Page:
So, I am going to be working on this. My question for now is: How is dialogue affected by our beliefs about perception? And, do beliefs and theories of perception affect us unconsciously so as to affect the way we think, reason, and communicate?

I think this is an important area for consideration. If anyone reads this and wants to read the paper about these ideas email me and I will send you the paper.


Friday, August 06, 2004

Navigation & Meaning

I am currently involved with a group from Gonzaga University in a collaboration for our upcoming work at the Follett Conversation in Boise, Idaho. For that conference we are exploring the educational underpinnings of participatory democracy. We are looking at what an educational system designed around the goal of preparing people for participatory democracy would look like.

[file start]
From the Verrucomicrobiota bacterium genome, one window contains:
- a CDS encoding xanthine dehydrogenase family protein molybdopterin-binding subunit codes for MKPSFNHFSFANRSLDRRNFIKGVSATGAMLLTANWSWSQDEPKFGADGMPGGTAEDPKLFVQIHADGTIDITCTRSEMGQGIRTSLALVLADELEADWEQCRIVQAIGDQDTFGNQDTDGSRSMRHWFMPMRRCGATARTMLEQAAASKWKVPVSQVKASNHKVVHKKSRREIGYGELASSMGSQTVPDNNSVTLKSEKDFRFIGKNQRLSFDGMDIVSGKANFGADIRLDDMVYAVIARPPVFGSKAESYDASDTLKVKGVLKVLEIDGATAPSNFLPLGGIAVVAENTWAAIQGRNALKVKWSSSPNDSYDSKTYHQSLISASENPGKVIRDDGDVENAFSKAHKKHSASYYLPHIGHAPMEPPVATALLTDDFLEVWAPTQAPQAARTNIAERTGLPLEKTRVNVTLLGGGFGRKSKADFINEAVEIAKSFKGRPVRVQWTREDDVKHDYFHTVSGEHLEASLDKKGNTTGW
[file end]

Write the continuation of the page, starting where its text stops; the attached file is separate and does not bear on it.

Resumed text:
I believe that the art and practice of dialogue is a necessary component of participatory democracy and that an educational system should focus on that component. In thinking about this I am beginning to realize that the phrase 'teaching dialogue' is perhaps a misnomer. Which makes me wonder can we learn things that cannot be taught? Certainly we can't teach things that cannot be learned?

Anyway, I am beginning to think about how perception and awareness as viewed from an organic psychological perspective informs our habits of mind at a more abstract conceptual level.

For example, how is navigation on an interface related to understanding the content that one is supposed to 'experience'? Obviously navigation is important to "get there" but how important is it in terms of what you "see" when you get there? Are there ways to design an interface such that the way we navigate helps us "see" the content presented from a conceptual perspective?